Oatly oat milk is a non-dairy substitute for traditional milk that has gained significant popularity in recent years. You might have encountered someone ordering a “matcha latte with oat milk” at your local coffee shop, and you’ve probably wondered whether this trendy beverage is actually healthy. In this detailed analysis, we’ll delve into the ingredients and nutritional content of Oatly oat milk to help you make an informed decision about including it in your diet.

Ingredients in Oatly Oat Milk

The primary ingredients in Oatly oat milk include water and oats. Additionally, it contains rapeseed oil, dipotassium phosphate, calcium carbonate, calcium phosphate, sea salt, vitamin B12, riboflavin (B2), vitamin D2, and vitamin A.

Nutritional Facts per 1 Cup (240 ml) of Oatly Oat Milk

Let’s break down the nutritional content of one cup (240 ml) of Oatly oat milk:

  • Calories: 140
  • Fat: 7 g
  • Saturated Fat: 0.5 g
  • Trans Fat: 0 g
  • Cholesterol: 0 mg
  • Sodium: 100 mg
  • Potassium: 390 mg
  • Total Carbohydrates: 16 g
  • Dietary Fiber: 2 g
  • Soluble Fiber: 1 g
  • Sugars: 7 g (including 7 g of added sugars)
  • Protein: 3 g

Hidden Sugars in Oatly

One surprising aspect of Oatly oat milk is that it contains 7 grams of added sugar per cup, despite not listing any added sweeteners in the ingredients. This discrepancy raises questions about the source of this added sugar. It turns out that Oatly’s production process involves the use of added enzymes to break down oat starch into simple sugars, primarily maltose. Maltose has a glycemic index of 105, making it extremely impactful on blood sugar levels. To put it into perspective, this impact is even higher than that of white flour and doughnuts, which have glycemic indices of 85 and 75, respectively. In essence, a 12-ounce glass of Oatly oat milk has a blood sugar impact similar to that of a 12-ounce can of soda.

Oatly’s Oil Content

Another notable aspect of Oatly oat milk is its oil content. It contains rapeseed oil, which is essentially the same as canola oil but under a less appealing name. Both rapeseed and canola oils are highly processed and are considered inflammatory and unhealthy due to their trans-fat content, which can reach up to 2.03%. Trans-fats have no safe level of consumption and have been officially banned in the United States. In terms of quantity, an 8-ounce cup of Oatly oat milk contains as much oil as a medium serving of french fries. So, if you order a large latte with Oatly, you’re essentially consuming more oil than you would in a serving of large fries.

Questionable Additives

Beyond the oil content, Oatly oat milk includes dipotassium phosphate as an ingredient. This food additive, once derived from animal bones and urine, is now extracted from phosphate rock and subjected to chemical processes to make it suitable for consumption. Foods that often contain added phosphates include processed meats, sodas, fast food, and frozen chicken nuggets. While the FDA currently considers phosphates to be generally recognized as safe (GRAS), it’s worth noting that this regulatory body has a history of lagging behind scientific research. In the case of trans-fats, for example, the FDA did not take action until 2015, despite evidence dating back to the 1990s indicating their harmful effects. Some studies have raised concerns about the health impact of added phosphates, particularly their potential harm to kidney health, in a country where chronic kidney disease is a leading cause of death and disability.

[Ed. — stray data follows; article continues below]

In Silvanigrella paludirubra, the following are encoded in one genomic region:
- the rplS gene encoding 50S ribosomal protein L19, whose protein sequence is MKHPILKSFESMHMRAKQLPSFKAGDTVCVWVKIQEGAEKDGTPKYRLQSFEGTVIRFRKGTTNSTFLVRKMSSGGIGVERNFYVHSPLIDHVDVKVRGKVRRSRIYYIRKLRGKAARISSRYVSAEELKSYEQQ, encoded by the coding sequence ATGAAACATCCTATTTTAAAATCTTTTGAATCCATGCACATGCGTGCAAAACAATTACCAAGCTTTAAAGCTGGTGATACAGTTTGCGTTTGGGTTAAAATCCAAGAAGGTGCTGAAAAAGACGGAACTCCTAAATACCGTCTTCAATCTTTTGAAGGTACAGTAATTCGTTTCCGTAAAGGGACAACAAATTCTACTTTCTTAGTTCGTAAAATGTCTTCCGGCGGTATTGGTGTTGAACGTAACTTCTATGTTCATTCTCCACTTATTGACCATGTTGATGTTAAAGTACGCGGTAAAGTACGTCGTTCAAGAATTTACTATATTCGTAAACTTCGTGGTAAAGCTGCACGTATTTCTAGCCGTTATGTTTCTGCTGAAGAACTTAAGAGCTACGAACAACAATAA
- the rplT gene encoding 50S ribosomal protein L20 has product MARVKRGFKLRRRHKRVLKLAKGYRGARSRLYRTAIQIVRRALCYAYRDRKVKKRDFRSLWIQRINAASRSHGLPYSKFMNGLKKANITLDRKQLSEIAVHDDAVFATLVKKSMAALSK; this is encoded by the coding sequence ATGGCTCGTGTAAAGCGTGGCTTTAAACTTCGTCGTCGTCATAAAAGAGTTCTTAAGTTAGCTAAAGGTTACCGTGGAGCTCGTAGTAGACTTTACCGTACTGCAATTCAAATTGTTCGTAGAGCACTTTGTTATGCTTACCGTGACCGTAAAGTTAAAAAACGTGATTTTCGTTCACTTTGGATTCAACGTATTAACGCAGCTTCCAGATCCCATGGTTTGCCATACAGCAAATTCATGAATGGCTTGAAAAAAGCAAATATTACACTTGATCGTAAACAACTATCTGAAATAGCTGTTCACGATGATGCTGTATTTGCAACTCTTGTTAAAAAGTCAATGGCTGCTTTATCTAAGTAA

Vitamin Fortification Choices

To make its oat milk more nutritionally comparable to traditional cow’s milk, Oatly fortifies its product with added vitamins and minerals. While this is a positive step, it’s worth noting that they use Vitamin D2 instead of the more effective Vitamin D3. Vitamin D3 is naturally produced by your skin when exposed to sunlight and is nearly twice as effective as Vitamin D2 at raising Vitamin D levels in the blood. Oatly’s choice of Vitamin D2 may be driven by the desire to keep their product 100% vegan, but it means that consumers may not receive the full benefits of Vitamin D supplementation.


While Oatly oat milk may present itself as a healthy, plant-based alternative to dairy milk, a closer examination of its ingredients and nutritional content raises concerns. It contains hidden sugars that have a significant impact on blood sugar levels, a substantial amount of processed rapeseed oil, and potentially questionable additives. Additionally, the choice of Vitamin D2 over Vitamin D3 may compromise the nutritional benefits of the product.

Despite Oatly’s marketing claims to promote a plant-based diet and improve lives, it’s important to consider these nutritional factors when incorporating this oat milk into your diet. Making informed choices about the foods and beverages you consume is crucial for your overall health and well-being.

This article has been inspired by a post from: Jeff Nobbs Blog. This link also contains an official explanation by Oatly